Use a worm barrier

Worm barriers are tough piece of cloth that is wrapped entirely around a plant to keep it safe from pests.

These are ideal for keeping flying insects like moths away from plants. Since wooly bears the larval form of tiger moths, the barrier will restrict the adult moths from laying eggs in the plant.

This will keep it safe.

Other Methods to Remove Them

Before using any insecticides to get rid of woolly bear caterpillars, make sure that they are not harmful to other beneficial insects.

Mentioned below are two safe chemical methods that you can use to get rid of wooly bear caterpillars from your garden:

Pheromone traps

As the name suggests, these traps use pheromones to lure insects. Here, once the insects fly to the trap, they get stuck on a sticky surface.

Put it in areas where tiger moths usually show up to lay eggs, and if you kill the tiger moths, they won’t be able to lay the eggs.

Woolly Bear Caterpillar

Bacillus Thuringiensis Berliner

The Bacillus Thuringiensis Berliner is a bacteria that is highly effective in killing wooly bears.

The good news is that this bacteria doesn’t cause any harm to plants and is environmentally safe to use.

It is also an active ingredient in many of the insecticides that help to control pests from damaging useful plants.

How To Prevent Them From Infesting Your Plants?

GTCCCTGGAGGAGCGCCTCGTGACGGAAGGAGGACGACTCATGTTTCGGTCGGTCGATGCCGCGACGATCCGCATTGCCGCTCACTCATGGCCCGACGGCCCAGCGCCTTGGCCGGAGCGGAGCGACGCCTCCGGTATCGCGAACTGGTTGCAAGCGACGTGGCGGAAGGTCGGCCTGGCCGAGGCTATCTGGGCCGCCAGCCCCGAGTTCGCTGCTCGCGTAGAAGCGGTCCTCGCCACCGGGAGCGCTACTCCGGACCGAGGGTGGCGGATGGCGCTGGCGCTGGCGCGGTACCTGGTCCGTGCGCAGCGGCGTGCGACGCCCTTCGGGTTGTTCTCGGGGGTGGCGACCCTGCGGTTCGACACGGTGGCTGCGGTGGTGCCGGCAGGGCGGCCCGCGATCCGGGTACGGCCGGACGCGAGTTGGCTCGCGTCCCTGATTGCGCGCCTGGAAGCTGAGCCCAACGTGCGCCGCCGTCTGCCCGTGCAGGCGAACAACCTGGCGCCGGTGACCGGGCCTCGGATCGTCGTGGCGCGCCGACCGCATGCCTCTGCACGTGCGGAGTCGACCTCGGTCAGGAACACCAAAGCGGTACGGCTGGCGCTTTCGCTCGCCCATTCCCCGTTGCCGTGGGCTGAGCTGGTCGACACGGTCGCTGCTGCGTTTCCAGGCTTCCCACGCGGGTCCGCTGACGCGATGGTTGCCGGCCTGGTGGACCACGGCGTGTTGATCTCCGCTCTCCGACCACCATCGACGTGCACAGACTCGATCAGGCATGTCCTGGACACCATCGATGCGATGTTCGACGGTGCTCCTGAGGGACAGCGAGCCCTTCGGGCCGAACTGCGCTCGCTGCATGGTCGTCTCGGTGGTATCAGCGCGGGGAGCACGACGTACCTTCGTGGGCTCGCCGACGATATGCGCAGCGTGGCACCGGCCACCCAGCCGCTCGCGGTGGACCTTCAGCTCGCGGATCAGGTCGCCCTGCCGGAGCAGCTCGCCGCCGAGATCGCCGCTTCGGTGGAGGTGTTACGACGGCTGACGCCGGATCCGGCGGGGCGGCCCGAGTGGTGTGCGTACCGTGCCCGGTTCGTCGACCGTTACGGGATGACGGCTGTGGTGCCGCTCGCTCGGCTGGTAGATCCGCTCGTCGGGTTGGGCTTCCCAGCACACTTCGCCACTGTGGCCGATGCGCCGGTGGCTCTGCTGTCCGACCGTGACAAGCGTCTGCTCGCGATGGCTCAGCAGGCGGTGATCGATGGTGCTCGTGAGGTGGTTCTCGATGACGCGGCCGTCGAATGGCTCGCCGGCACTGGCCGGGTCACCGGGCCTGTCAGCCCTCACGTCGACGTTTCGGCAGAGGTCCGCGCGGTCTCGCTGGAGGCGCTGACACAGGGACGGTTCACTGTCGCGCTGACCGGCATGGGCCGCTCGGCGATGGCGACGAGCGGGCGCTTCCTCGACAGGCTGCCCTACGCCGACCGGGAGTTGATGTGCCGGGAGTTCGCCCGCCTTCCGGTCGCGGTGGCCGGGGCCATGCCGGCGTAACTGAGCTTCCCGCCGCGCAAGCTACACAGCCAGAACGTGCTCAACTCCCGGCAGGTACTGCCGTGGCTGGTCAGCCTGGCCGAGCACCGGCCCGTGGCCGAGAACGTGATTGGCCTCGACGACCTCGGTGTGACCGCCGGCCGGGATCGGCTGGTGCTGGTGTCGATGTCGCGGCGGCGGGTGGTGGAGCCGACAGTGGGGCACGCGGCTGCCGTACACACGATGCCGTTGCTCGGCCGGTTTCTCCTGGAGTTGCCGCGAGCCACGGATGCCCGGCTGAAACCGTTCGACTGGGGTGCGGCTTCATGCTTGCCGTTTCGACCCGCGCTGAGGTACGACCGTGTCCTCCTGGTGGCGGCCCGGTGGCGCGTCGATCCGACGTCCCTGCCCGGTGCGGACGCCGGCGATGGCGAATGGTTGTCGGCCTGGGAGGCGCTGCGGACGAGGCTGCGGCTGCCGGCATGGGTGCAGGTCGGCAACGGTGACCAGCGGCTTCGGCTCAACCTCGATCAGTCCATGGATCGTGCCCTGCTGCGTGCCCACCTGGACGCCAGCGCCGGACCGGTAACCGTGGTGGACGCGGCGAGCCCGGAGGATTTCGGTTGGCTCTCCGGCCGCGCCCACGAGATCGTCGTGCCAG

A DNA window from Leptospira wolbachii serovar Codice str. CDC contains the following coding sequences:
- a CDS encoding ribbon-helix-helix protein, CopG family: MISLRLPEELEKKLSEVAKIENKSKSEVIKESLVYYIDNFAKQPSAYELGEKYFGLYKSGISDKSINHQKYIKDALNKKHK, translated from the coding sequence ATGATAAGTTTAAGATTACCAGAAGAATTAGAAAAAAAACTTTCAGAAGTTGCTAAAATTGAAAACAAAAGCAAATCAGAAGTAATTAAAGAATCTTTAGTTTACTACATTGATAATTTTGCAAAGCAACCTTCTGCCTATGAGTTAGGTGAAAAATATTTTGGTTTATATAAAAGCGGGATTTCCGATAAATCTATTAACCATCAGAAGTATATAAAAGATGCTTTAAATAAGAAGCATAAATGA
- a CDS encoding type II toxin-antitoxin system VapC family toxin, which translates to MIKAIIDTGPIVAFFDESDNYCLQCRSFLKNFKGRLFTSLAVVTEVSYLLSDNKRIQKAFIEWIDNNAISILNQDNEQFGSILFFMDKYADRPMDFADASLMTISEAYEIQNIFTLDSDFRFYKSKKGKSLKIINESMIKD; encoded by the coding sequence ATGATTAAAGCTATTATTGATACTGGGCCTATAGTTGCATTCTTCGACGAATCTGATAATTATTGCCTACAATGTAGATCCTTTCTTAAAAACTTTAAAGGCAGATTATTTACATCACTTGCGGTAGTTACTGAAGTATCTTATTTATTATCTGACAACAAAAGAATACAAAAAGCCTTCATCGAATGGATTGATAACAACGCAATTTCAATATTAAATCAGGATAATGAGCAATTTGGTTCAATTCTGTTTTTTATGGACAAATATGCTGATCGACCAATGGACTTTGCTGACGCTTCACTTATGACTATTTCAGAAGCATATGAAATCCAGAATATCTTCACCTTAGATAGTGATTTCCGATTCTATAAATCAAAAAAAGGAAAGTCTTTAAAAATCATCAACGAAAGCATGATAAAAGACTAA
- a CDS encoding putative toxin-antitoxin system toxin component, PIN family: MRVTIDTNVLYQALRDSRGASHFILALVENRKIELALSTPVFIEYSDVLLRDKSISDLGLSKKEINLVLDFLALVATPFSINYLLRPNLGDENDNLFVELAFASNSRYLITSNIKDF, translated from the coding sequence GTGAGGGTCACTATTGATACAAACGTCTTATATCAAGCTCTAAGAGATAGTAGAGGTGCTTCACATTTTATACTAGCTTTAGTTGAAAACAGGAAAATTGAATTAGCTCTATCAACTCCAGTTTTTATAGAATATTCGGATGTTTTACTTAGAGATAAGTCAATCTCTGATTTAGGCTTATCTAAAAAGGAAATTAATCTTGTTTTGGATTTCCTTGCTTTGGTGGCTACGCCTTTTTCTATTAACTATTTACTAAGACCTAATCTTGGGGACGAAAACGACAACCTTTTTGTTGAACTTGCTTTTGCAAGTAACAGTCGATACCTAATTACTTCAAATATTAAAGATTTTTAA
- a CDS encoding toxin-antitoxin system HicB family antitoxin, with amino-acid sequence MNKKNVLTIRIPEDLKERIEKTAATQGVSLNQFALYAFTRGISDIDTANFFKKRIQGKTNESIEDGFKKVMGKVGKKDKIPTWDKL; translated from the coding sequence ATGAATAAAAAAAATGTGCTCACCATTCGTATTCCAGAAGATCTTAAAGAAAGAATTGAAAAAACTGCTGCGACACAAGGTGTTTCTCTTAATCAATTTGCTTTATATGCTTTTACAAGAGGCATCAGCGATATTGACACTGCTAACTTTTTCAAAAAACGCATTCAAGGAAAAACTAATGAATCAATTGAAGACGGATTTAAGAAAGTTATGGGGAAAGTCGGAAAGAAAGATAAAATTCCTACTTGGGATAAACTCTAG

Here are a few useful ways to them these species of caterpillars away from plants:

  1. Make a homemade pepper spray using peppers, onion, garlic, and water. Dissolve it properly and spray it on the plants to keep these pests away.
  2. Catch the caterpillar crawling in your garden with a glove and put them in a bucket full of lukewarm soapy water; this will kill these pests instantly. Throw away the dead caterpillars from the solution and repeat the process.
  3. Have plants like cilantro, aster, basil, yarrow, and more in your garden. The aromatic smell of these plants will drive the pests away.

Woolly Bear Caterpillar

Frequently Asked Questions

Are woolly bear caterpillars destructive?

Wooly bear caterpillars do not destroy anything in your home, but they can destroy the precious plants in your gardens.
Being herbivorous in nature, they need a lot of food which they obtain from eating leaves of herbaceous plants, trees, and leafy vegetables.

How long do Wooly bears stay caterpillars?

It usually takes a few weeks for the wooly bears to start the pupating process, but there are some species of wooly bears that take much longer than this.
For example, the arctic moth can take up to 14 years to become a complete adult.

What does a lot of woolly bear caterpillars mean?

If you find a bunch of wooly bears in your yard, it is probably because there is a lot of food available for them in your yard.
Moreover, it might have nice warm spots where they can hibernate throughout the winter before emerging as big healthy tiger moths.

Will vinegar stop caterpillars?

Yes, vinegar is an effective substance to get rid of caterpillars. Usually, the caterpillars do not like the smell of vinegar.
Thus, spraying a few drops of it in worm-infested areas can really help to drive them away from the area.

Wrap Up

Wooly bears might be harmless to humans, but they are bad news for your garden. These insects will chow down on the leaves of your favorite plants, making them look hideous.

On top of that, once they grow up to become moths, it is gross to have them flying around your garden.

Therefore use the tips and tricks given in the article to get rid of them, and always remember that it is wise to use natural remedies instead of using chemicals that affect the plants and the soil.